By Lyudmila Minakova
Foreigners would surely be surprised to learn that most residents of the Republic of Belarus have access to the Presidential Library of Belarus: a rare privilege worldwide. Ordinary citizens can enjoy reading editions normally reserved for the eyes of state bodies, scientists, historians and employees of ministries. Users can draw on a rich fund of specialised literature — on economics and law, as well as valuable early printed and rare editions.
Bibliotheque Russa Tourgueneff
When people go by Government House on Nezavisimosti Square, few guess that the cultural treasury of the country — the Presidential Library of Belarus — is located there, in the right wing. You simply pass a security point, turn a corner and enter the library. You may meet a minister or two but the library is spacious. It’s modern and stylish so it’s hard to believe that it’s actually almost 80 years old, celebrating its anniversary in less than a month.
At first, the Presidential Library was a branch of the State Library and the Bibliographic Institute; later, it was an independent Governmental Library. In the 1930s, it was open daily, without any days off, until almost midnight. There were many editions to work with: the pre-war fund numbered nearly 250,000 volumes — most on the subject of economics, politics and social studies. Unfortunately, during, World War II, the Fascists destroyed all the works in the Library. From 1944, it began to restore its collection gradually and, within eight years, had restored its volume to its pre-war level, including trophy books.
After the war, two echelons of books were brought to Belarus from Germany: all originally taken from libraries in Belarus. As the Hitlerites had plundered many European countries, there were lots of books: from Paris, Amsterdam, Antwerp and so on. Editions from the French Turgenev Library appeared in the Presidential Library (the Governmental Library at that time). It was the first Russian public library, created about 140 years ago by Russian emigrants in Paris, thanks to Ivan Turgenev. At the beginning of World War II, the Nazis took editions back to Germany; then, books stamped Bibliotheque Russa Tourgueneff began to appear, scattered across the continent. The Presidential Library has about 500 documents from its archive, which have proven useful as an exchange, in reclaiming Belarusian treasures from abroad.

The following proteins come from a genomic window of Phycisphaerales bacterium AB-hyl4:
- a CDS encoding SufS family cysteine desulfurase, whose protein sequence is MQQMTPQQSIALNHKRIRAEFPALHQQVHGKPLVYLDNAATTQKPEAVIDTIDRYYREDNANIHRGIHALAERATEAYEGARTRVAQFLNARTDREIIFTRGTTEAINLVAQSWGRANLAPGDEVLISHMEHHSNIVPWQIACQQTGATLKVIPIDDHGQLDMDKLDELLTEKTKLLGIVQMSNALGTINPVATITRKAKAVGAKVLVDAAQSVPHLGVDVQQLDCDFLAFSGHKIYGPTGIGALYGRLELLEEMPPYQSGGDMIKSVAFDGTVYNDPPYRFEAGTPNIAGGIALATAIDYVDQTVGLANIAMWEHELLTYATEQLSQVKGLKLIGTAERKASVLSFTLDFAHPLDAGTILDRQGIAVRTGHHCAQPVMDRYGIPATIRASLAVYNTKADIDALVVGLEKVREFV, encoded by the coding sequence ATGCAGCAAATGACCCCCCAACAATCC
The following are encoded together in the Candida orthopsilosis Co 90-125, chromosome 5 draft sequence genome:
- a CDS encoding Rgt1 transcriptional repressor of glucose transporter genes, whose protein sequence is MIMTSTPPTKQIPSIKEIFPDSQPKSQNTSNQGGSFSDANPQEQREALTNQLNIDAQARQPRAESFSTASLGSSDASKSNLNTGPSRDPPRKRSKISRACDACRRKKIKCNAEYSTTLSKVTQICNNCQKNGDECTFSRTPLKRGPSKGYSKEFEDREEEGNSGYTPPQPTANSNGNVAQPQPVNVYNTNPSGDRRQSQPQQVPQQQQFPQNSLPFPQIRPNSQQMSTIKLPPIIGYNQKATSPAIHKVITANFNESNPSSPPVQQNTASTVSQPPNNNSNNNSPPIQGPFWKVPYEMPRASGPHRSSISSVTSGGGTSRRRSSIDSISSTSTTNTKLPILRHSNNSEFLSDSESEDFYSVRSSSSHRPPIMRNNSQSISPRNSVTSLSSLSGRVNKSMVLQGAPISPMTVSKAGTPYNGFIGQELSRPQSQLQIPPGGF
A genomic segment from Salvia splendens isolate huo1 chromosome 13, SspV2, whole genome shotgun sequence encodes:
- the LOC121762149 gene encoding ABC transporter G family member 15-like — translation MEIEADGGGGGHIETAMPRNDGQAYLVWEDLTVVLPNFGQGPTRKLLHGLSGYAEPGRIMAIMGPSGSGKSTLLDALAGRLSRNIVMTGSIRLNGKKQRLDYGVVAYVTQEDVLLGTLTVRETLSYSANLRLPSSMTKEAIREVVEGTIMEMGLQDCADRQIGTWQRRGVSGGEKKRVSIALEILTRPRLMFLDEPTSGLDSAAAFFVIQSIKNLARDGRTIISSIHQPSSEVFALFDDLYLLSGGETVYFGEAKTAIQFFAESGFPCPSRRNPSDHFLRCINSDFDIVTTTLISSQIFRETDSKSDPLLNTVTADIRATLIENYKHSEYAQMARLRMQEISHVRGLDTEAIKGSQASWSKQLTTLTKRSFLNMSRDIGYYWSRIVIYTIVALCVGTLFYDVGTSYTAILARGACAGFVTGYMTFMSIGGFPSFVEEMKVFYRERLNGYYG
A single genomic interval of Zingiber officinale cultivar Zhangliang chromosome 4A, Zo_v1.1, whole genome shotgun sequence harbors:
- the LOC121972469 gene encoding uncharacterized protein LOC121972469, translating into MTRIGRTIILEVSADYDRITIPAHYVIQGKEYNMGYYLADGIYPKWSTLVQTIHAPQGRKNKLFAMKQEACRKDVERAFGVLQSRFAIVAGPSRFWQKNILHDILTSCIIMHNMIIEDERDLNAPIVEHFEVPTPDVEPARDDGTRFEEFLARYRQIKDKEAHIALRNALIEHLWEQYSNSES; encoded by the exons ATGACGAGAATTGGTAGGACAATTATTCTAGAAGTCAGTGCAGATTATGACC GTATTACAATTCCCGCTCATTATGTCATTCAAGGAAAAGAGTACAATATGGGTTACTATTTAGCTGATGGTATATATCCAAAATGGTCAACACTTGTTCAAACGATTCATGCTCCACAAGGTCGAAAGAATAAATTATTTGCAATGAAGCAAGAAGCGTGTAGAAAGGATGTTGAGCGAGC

In addition, the Presidential Library of Belarus holds documents from Poland’s Supraśl Lavra, and from the libraries of Russian emperors, as well as from the library of the Nesvizh Radziwiłł family. I’ve held a 200-year-old dictionary, once belonging to Jerzy Radziwiłł; its margins were full of notes. Probably, someone, not being able to remember compound words, purposefully wrote them out. Books can tell us a lot about their owners. For example, the owner of the Cologne philosophical treatise De Imperio Virtutis, the most ancient book in the library, must have been very careful, since its condition is exemplary. It’s hard to believe that it’s almost 420-years-old!
The department of early printed and rare editions, perhaps, is the most interesting place in the Presidential Library, holding piles of ancient documents and photos, thick encyclopaedias and directories carefully stored behind glass, in special bookcases. Such unique rarities are found nowhere else: a map of Belarus from 1772 and Napoleon Orda’s engraving of Karolin, near Pinsk.
Document — through kilometres
According to Sergey Kvachan, the Director of the Presidential Library of Belarus, digitising editions and the formation of electronic collections is one of the major focuses of the institution today. It’s vital to make ancient, rare editions accessible, and protected from time — such as those from the Radziwiłł and Turgenev libraries and valuable official documents which reflect state policy. It’s best to make digital copies, for placing online or on discs. Digitisation is part of a state project entitled National Electronic Library of Belarus.
Today, the library uses a great many of the latest technologies, including a remote enquiry service and electronic delivery of documents.
E-books are no rivals to printed word
The Library also presents regular exhibitions: for the public and for deputies. Its current display editions, bearing presentation inscriptions by Maxim Tank, Ivan Shamyakin and other notable figures, who worked in the Library years ago. Writers and researchers can still be met in the Library today.
In its 80 years of operation, the Library has seen much. We now have tablets, iPads and e-books but printed editions remain in demand and the Presidential Library is as busy as ever. Its strength lies in its specialist books, its unique collections and its rare editions, as well as in the respectful attitude of librarians towards every visitor.